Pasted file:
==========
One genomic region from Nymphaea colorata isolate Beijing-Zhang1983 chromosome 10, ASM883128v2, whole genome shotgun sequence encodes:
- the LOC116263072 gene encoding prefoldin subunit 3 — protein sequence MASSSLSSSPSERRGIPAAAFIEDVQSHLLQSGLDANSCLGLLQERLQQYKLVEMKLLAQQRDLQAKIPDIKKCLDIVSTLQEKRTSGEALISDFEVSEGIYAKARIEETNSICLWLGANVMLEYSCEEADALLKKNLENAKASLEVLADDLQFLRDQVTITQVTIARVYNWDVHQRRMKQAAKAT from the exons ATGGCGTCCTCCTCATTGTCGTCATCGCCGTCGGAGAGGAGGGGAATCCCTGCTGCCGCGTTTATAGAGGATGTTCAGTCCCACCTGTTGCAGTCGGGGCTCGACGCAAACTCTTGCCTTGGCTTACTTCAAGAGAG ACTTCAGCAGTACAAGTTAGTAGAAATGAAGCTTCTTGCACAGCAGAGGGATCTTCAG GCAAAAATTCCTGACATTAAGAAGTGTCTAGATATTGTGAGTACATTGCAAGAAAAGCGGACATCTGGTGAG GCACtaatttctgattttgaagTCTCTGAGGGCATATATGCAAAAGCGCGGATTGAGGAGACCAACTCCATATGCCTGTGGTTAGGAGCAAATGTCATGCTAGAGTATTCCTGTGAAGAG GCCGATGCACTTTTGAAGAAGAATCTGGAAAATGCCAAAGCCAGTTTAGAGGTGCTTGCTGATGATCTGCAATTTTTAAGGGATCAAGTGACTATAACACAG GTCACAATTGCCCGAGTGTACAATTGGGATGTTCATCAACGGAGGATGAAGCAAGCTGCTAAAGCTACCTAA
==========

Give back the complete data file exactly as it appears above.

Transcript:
One genomic region from Nymphaea colorata isolate Beijing-Zhang1983 chromosome 10, ASM883128v2, whole genome shotgun sequence encodes:
- the LOC116263072 gene encoding prefoldin subunit 3 — protein sequence MASSSLSSSPSERRGIPAAAFIEDVQSHLLQSGLDANSCLGLLQERLQQYKLVEMKLLAQQRDLQAKIPDIKKCLDIVSTLQEKRTSGEALISDFEVSEGIYAKARIEETNSICLWLGANVMLEYSCEEADALLKKNLENAKASLEVLADDLQFLRDQVTITQVTIARVYNWDVHQRRMKQAAKAT from the exons ATGGCGTCCTCCTCATTGTCGTCATCGCCGTCGGAGAGGAGGGGAATCCCTGCTGCCGCGTTTATAGAGGATGTTCAGTCCCACCTGTTGCAGTCGGGGCTCGACGCAAACTCTTGCCTTGGCTTACTTCAAGAGAG ACTTCAGCAGTACAAGTTAGTAGAAATGAAGCTTCTTGCACAGCAGAGGGATCTTCAG GCAAAAATTCCTGACATTAAGAAGTGTCTAGATATTGTGAGTACATTGCAAGAAAAGCGGACATCTGGTGAG GCACtaatttctgattttgaagTCTCTGAGGGCATATATGCAAAAGCGCGGATTGAGGAGACCAACTCCATATGCCTGTGGTTAGGAGCAAATGTCATGCTAGAGTATTCCTGTGAAGAG GCCGATGCACTTTTGAAGAAGAATCTGGAAAATGCCAAAGCCAGTTTAGAGGTGCTTGCTGATGATCTGCAATTTTTAAGGGATCAAGTGACTATAACACAG GTCACAATTGCCCGAGTGTACAATTGGGATGTTCATCAACGGAGGATGAAGCAAGCTGCTAAAGCTACCTAA